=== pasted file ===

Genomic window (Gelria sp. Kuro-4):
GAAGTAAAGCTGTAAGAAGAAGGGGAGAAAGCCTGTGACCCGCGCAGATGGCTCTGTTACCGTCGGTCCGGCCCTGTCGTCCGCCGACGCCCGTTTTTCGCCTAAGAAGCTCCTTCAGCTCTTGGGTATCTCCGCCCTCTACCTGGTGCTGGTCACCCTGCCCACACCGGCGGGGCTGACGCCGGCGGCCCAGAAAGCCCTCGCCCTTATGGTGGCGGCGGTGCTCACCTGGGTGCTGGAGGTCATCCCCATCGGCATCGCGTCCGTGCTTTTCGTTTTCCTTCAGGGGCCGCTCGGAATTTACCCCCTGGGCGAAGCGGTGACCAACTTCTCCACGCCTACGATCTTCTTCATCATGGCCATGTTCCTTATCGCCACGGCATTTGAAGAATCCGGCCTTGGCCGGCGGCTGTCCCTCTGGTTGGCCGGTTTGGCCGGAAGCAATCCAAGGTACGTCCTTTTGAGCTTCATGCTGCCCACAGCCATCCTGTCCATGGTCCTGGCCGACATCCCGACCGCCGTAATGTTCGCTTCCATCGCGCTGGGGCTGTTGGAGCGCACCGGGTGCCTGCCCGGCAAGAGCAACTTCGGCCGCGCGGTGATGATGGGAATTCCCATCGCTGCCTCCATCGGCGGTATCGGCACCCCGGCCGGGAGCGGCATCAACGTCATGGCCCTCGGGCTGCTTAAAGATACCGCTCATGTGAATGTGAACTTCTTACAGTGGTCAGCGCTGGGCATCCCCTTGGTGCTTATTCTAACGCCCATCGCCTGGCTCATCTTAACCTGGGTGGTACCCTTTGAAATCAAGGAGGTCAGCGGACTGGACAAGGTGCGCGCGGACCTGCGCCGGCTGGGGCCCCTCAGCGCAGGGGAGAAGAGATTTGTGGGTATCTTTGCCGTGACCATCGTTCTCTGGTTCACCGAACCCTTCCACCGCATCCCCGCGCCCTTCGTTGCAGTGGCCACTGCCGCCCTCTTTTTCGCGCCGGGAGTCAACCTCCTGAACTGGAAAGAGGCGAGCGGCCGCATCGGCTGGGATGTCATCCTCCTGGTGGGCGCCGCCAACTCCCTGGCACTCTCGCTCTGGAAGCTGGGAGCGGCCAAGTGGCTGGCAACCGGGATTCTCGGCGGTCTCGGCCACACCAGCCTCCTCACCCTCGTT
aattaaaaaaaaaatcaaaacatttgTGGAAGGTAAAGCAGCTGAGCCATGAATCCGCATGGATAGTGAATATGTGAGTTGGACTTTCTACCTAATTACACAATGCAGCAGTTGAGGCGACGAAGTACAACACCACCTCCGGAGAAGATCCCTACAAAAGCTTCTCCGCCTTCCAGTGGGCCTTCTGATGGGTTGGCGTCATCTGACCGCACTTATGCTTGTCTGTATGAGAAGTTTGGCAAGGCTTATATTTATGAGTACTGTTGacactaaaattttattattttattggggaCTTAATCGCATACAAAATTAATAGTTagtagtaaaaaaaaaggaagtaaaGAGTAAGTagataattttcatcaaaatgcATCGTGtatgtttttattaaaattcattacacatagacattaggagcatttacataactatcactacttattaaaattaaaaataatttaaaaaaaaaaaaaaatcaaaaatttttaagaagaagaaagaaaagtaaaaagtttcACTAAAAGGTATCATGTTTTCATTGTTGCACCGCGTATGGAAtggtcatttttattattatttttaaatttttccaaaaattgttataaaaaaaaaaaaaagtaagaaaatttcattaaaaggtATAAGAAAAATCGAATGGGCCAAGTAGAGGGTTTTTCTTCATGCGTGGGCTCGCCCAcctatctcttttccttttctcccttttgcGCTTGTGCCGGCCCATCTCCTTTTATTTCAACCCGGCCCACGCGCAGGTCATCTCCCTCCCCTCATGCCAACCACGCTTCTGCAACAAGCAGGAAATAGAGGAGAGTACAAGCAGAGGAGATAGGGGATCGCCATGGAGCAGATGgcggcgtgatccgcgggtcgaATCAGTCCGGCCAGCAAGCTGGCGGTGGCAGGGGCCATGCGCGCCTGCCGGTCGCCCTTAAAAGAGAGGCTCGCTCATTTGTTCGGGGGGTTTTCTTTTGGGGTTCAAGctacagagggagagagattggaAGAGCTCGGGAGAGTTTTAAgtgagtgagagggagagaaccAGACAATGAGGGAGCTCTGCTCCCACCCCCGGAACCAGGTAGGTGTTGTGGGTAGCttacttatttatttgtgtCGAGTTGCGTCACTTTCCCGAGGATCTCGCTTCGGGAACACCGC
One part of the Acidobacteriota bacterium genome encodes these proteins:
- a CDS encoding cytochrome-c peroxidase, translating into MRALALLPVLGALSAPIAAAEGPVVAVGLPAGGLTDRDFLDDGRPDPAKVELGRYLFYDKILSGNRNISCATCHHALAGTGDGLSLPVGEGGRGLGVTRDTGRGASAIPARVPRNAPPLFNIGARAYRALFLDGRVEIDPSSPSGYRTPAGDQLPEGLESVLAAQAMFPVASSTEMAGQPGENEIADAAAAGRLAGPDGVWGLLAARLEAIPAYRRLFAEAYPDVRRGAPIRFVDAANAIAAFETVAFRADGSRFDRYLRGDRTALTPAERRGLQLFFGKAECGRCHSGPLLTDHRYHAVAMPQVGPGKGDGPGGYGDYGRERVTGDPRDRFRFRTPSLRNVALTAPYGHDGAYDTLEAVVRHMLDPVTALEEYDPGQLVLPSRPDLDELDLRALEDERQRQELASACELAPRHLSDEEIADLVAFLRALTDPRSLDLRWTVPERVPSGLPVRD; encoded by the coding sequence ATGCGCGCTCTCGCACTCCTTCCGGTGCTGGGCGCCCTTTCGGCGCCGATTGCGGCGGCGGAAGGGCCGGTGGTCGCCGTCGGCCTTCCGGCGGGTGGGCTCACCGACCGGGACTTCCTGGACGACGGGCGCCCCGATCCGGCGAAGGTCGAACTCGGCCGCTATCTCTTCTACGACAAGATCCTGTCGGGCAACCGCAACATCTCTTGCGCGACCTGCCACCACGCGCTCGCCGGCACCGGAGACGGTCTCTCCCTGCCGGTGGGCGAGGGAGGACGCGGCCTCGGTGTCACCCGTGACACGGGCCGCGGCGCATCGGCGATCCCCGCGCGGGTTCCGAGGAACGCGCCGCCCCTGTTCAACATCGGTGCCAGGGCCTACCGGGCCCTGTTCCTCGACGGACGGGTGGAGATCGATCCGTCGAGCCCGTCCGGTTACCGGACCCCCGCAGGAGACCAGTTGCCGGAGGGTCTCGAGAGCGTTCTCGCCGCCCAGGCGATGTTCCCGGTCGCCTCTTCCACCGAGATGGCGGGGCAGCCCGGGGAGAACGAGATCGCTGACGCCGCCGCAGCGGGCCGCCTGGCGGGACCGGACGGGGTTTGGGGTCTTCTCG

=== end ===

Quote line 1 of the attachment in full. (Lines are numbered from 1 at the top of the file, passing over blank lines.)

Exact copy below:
Genomic window (Gelria sp. Kuro-4):